bmille16 | Feb 26, 2015 |
This book shows the life span of a tree and a boy. Throughout the book the young man uses this tree to gain wisdom and receive help. The man realizes that life is not about receiving you have to give too.
  chretaylor | Feb 25, 2015 |
Christlike parable of unconditional love or disturbing glimpse at the desert of yearning that lies at the core of the borderline personality? I STILL DON'T KNOW! ( )
  MeditationesMartini | Feb 25, 2015 |
Showing 1-5 of 411 (next | show all)
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Once there was a tree...
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This is the main work, it is NOT the latin equivalent which falls under the dead language exception and should NOT be combined with this work. Take it to the Combiners! group before continuing.
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Book description
The Giving Tree is a story about a tree who is willing to give everything for this one boy. As the boy grows older into a teenager, adult, and an old man, the tree gives him some part of it. The story is showing the importance of generosity and how we should be generous so that we can make others happy. Eventhough the tree is only left with the base of its trunk in the end, both the tree and the old man get what they both want--tree wants to have more take with the old man, and the old man wants a place to relax and sit.
Haiku summary

Amazon.com Amazon.com Review (ISBN 0060256656, Hardcover)

To say that this particular apple tree is a "giving tree" is an understatement. In Shel Silverstein's popular tale of few words and simple line drawings, a tree starts out as a leafy playground, shade provider, and apple bearer for a rambunctious little boy. Making the boy happy makes the tree happy, but with time it becomes more challenging for the generous tree to meet his needs. When he asks for money, she suggests that he sell her apples. When he asks for a house, she offers her branches for lumber. When the boy is old, too old and sad to play in the tree, he asks the tree for a boat. She suggests that he cut her down to a stump so he can craft a boat out of her trunk. He unthinkingly does it. At this point in the story, the double-page spread shows a pathetic solitary stump, poignantly cut down to the heart the boy once carved into the tree as a child that said "M.E. + T." "And then the tree was happy... but not really." When there's nothing left of her, the boy returns again as an old man, needing a quiet place to sit and rest. The stump offers up her services, and he sits on it. "And the tree was happy." While the message of this book is unclear (Take and take and take? Give and give and give? Complete self-sacrifice is good? Complete self-sacrifice is infinitely sad?), Silverstein has perhaps deliberately left the book open to interpretation. (All ages) --Karin Snelson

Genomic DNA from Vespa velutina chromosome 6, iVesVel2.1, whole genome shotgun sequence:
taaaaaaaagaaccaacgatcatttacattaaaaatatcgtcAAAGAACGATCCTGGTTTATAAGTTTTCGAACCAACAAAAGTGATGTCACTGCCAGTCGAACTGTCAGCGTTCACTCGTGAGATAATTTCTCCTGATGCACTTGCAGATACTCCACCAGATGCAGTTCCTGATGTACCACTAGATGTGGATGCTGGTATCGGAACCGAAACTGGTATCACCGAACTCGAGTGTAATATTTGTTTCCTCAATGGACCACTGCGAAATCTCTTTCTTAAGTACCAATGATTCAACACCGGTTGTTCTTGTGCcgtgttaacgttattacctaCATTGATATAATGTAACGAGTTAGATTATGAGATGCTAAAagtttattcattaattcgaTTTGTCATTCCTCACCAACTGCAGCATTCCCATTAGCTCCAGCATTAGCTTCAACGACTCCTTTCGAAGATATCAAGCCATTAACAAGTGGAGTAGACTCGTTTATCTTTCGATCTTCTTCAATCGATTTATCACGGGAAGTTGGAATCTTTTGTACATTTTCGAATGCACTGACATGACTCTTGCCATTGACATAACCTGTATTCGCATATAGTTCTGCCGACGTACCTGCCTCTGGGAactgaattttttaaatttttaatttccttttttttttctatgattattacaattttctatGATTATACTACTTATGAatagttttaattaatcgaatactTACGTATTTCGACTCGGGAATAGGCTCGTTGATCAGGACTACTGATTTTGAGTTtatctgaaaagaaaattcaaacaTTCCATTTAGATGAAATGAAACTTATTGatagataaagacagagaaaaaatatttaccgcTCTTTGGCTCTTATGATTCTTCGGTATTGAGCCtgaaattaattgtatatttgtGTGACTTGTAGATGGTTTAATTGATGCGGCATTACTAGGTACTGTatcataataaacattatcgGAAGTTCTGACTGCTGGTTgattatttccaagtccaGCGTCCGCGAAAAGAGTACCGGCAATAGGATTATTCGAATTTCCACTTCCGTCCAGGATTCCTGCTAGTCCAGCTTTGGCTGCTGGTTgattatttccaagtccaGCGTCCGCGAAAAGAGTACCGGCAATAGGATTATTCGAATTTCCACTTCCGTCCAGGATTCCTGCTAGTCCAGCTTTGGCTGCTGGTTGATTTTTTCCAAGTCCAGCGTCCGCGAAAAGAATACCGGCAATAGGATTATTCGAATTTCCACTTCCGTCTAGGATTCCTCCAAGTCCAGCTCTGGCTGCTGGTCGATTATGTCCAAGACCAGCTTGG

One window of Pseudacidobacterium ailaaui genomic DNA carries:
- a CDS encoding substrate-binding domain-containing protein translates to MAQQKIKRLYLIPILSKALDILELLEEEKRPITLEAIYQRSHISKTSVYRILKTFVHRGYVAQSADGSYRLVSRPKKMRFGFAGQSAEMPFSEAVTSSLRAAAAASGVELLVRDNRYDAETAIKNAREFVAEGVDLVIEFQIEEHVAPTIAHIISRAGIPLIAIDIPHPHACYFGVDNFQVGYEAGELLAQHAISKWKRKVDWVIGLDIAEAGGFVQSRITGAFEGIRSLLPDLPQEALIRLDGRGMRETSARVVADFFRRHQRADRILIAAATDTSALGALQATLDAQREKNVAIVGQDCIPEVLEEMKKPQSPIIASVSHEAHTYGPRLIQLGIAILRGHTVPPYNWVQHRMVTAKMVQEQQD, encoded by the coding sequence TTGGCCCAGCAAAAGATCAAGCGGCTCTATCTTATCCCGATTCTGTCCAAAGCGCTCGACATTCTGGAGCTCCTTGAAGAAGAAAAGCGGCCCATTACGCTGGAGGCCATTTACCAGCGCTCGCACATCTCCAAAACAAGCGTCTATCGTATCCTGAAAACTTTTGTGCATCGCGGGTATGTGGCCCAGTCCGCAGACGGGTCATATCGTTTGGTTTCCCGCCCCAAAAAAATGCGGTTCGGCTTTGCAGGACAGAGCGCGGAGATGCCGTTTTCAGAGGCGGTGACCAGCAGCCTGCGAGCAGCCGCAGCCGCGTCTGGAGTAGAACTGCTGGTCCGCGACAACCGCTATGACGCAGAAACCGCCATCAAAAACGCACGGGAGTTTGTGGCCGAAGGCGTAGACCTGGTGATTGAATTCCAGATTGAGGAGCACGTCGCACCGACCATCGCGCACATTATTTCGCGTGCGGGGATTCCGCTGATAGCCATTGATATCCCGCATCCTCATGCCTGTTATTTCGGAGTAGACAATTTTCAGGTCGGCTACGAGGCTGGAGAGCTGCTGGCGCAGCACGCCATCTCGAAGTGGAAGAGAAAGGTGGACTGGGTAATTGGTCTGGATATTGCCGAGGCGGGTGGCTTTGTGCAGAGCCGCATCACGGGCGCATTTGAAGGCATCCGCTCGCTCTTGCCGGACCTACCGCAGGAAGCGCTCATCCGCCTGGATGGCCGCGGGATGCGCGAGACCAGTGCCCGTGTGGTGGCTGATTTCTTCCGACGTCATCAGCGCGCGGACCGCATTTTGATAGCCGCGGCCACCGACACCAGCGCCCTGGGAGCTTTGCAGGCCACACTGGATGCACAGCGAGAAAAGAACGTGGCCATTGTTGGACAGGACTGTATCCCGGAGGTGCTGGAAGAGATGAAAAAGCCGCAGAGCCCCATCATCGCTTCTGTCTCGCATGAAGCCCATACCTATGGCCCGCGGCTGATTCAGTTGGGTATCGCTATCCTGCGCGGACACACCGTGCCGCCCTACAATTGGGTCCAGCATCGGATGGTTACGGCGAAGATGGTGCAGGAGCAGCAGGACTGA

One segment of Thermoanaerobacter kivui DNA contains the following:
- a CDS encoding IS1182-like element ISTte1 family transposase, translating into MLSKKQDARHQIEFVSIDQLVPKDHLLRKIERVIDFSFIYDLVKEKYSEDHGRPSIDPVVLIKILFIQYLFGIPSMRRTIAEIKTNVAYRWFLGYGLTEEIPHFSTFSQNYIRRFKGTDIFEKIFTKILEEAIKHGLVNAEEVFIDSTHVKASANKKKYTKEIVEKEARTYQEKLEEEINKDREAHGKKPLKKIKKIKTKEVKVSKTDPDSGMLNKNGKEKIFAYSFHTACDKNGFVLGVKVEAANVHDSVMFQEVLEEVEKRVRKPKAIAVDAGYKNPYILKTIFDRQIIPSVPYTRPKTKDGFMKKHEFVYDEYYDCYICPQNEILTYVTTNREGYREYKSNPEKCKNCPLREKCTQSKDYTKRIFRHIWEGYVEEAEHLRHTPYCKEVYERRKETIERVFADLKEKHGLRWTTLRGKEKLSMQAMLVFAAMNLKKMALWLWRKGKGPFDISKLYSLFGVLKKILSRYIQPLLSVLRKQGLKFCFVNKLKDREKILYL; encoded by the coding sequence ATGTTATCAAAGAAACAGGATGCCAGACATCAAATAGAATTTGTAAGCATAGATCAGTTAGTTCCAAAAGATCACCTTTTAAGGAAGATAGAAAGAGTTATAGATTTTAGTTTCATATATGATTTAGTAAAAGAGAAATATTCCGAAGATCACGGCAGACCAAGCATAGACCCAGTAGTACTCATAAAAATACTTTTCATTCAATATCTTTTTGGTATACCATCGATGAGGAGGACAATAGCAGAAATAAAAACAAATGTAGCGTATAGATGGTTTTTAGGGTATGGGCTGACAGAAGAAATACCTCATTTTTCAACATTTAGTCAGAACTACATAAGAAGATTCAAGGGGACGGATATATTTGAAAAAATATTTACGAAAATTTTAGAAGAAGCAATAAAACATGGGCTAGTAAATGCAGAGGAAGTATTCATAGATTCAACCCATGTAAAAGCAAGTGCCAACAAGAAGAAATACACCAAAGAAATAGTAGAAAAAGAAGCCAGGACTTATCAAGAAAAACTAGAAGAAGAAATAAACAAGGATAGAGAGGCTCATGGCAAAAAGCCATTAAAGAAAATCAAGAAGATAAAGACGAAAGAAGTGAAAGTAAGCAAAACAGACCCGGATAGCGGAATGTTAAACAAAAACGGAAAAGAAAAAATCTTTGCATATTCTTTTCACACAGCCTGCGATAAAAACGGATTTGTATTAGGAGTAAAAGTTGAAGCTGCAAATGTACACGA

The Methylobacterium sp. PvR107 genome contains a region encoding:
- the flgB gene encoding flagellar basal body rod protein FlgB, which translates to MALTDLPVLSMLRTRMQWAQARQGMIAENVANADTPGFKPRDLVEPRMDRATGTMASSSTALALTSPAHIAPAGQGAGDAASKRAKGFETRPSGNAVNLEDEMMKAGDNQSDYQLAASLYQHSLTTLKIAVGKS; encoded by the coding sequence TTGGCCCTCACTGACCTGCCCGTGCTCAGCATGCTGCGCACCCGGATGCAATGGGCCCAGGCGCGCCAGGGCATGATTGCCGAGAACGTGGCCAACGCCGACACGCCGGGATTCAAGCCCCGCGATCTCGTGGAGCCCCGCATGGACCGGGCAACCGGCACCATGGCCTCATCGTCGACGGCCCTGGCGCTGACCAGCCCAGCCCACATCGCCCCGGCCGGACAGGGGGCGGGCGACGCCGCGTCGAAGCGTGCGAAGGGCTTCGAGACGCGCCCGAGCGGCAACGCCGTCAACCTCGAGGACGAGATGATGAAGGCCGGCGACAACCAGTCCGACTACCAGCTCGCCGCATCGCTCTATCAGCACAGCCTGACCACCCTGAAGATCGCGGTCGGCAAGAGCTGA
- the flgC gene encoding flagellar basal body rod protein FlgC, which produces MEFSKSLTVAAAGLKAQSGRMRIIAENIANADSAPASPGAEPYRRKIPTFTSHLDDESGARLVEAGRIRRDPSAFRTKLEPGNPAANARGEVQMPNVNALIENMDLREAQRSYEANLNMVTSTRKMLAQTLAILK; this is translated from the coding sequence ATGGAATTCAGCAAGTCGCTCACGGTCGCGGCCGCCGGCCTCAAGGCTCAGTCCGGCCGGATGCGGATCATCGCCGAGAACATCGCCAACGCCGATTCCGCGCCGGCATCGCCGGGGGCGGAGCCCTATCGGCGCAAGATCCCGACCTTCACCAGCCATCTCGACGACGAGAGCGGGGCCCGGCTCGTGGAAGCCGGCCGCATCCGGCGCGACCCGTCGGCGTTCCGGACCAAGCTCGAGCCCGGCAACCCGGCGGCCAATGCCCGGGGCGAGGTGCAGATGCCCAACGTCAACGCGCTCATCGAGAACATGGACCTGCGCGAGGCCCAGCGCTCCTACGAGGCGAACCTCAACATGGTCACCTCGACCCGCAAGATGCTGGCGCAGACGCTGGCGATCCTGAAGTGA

(retrieved from Amazon Mon, 30 Sep 2013 13:52:22 -0400)

(see all 7 descriptions)

A young boy grows to manhood and old age experiencing the love and generosity of a tree which gives to him without thought of return.

(summary from another edition)

» see all 3 descriptions